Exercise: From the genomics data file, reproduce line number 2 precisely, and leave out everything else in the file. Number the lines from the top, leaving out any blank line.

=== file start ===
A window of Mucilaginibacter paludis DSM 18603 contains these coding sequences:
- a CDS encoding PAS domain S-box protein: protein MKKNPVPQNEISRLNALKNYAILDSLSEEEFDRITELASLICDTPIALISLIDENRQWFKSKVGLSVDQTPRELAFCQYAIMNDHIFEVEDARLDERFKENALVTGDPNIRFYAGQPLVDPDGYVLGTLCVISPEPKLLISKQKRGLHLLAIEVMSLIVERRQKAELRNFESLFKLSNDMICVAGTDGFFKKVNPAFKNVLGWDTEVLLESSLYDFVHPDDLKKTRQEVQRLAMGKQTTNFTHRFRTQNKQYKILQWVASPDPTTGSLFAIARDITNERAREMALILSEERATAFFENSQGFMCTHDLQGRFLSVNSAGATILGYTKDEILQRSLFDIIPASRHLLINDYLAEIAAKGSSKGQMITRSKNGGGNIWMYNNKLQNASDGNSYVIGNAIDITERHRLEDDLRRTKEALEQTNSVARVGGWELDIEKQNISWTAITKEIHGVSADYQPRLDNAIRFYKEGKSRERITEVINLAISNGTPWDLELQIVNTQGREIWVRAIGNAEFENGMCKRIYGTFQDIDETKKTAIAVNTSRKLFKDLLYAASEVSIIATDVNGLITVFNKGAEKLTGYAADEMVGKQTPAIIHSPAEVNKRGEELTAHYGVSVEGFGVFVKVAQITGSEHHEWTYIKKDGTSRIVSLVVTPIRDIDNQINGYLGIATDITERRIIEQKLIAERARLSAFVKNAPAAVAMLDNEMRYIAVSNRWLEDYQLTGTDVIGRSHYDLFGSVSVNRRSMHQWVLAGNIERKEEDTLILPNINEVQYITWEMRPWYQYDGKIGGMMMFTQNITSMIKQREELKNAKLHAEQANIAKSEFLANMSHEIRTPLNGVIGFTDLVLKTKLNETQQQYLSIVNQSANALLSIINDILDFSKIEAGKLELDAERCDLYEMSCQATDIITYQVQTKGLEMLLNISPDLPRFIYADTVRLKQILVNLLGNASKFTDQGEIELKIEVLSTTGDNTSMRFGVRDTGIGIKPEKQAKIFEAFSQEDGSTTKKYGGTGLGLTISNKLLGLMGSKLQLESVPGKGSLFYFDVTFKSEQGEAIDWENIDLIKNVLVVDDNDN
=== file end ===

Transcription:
- a CDS encoding PAS domain S-box protein: protein MKKNPVPQNEISRLNALKNYAILDSLSEEEFDRITELASLICDTPIALISLIDENRQWFKSKVGLSVDQTPRELAFCQYAIMNDHIFEVEDARLDERFKENALVTGDPNIRFYAGQPLVDPDGYVLGTLCVISPEPKLLISKQKRGLHLLAIEVMSLIVERRQKAELRNFESLFKLSNDMICVAGTDGFFKKVNPAFKNVLGWDTEVLLESSLYDFVHPDDLKKTRQEVQRLAMGKQTTNFTHRFRTQNKQYKILQWVASPDPTTGSLFAIARDITNERAREMALILSEERATAFFENSQGFMCTHDLQGRFLSVNSAGATILGYTKDEILQRSLFDIIPASRHLLINDYLAEIAAKGSSKGQMITRSKNGGGNIWMYNNKLQNASDGNSYVIGNAIDITERHRLEDDLRRTKEALEQTNSVARVGGWELDIEKQNISWTAITKEIHGVSADYQPRLDNAIRFYKEGKSRERITEVINLAISNGTPWDLELQIVNTQGREIWVRAIGNAEFENGMCKRIYGTFQDIDETKKTAIAVNTSRKLFKDLLYAASEVSIIATDVNGLITVFNKGAEKLTGYAADEMVGKQTPAIIHSPAEVNKRGEELTAHYGVSVEGFGVFVKVAQITGSEHHEWTYIKKDGTSRIVSLVVTPIRDIDNQINGYLGIATDITERRIIEQKLIAERARLSAFVKNAPAAVAMLDNEMRYIAVSNRWLEDYQLTGTDVIGRSHYDLFGSVSVNRRSMHQWVLAGNIERKEEDTLILPNINEVQYITWEMRPWYQYDGKIGGMMMFTQNITSMIKQREELKNAKLHAEQANIAKSEFLANMSHEIRTPLNGVIGFTDLVLKTKLNETQQQYLSIVNQSANALLSIINDILDFSKIEAGKLELDAERCDLYEMSCQATDIITYQVQTKGLEMLLNISPDLPRFIYADTVRLKQILVNLLGNASKFTDQGEIELKIEVLSTTGDNTSMRFGVRDTGIGIKPEKQAKIFEAFSQEDGSTTKKYGGTGLGLTISNKLLGLMGSKLQLESVPGKGSLFYFDVTFKSEQGEAIDWENIDLIKNVLVVDDNDN